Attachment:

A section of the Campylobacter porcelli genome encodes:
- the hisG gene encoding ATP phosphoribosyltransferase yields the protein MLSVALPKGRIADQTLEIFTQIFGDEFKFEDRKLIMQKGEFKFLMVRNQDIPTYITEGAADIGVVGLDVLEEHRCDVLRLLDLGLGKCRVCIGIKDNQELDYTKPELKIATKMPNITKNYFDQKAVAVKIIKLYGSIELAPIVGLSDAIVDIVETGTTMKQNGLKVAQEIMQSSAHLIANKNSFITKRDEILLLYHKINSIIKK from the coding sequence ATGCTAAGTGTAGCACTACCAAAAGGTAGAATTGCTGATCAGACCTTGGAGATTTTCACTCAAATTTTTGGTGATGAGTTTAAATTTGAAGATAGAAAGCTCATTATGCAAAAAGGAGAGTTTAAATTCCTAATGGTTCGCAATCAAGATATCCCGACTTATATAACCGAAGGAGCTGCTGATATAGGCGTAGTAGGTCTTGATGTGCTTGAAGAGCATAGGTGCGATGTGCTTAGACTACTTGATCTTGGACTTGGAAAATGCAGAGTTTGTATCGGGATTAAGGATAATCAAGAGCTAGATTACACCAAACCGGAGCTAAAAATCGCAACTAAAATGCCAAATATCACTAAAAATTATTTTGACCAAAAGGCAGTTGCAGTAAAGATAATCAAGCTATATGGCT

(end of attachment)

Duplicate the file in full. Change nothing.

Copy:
A section of the Campylobacter porcelli genome encodes:
- the hisG gene encoding ATP phosphoribosyltransferase yields the protein MLSVALPKGRIADQTLEIFTQIFGDEFKFEDRKLIMQKGEFKFLMVRNQDIPTYITEGAADIGVVGLDVLEEHRCDVLRLLDLGLGKCRVCIGIKDNQELDYTKPELKIATKMPNITKNYFDQKAVAVKIIKLYGSIELAPIVGLSDAIVDIVETGTTMKQNGLKVAQEIMQSSAHLIANKNSFITKRDEILLLYHKINSIIKK from the coding sequence ATGCTAAGTGTAGCACTACCAAAAGGTAGAATTGCTGATCAGACCTTGGAGATTTTCACTCAAATTTTTGGTGATGAGTTTAAATTTGAAGATAGAAAGCTCATTATGCAAAAAGGAGAGTTTAAATTCCTAATGGTTCGCAATCAAGATATCCCGACTTATATAACCGAAGGAGCTGCTGATATAGGCGTAGTAGGTCTTGATGTGCTTGAAGAGCATAGGTGCGATGTGCTTAGACTACTTGATCTTGGACTTGGAAAATGCAGAGTTTGTATCGGGATTAAGGATAATCAAGAGCTAGATTACACCAAACCGGAGCTAAAAATCGCAACTAAAATGCCAAATATCACTAAAAATTATTTTGACCAAAAGGCAGTTGCAGTAAAGATAATCAAGCTATATGGCT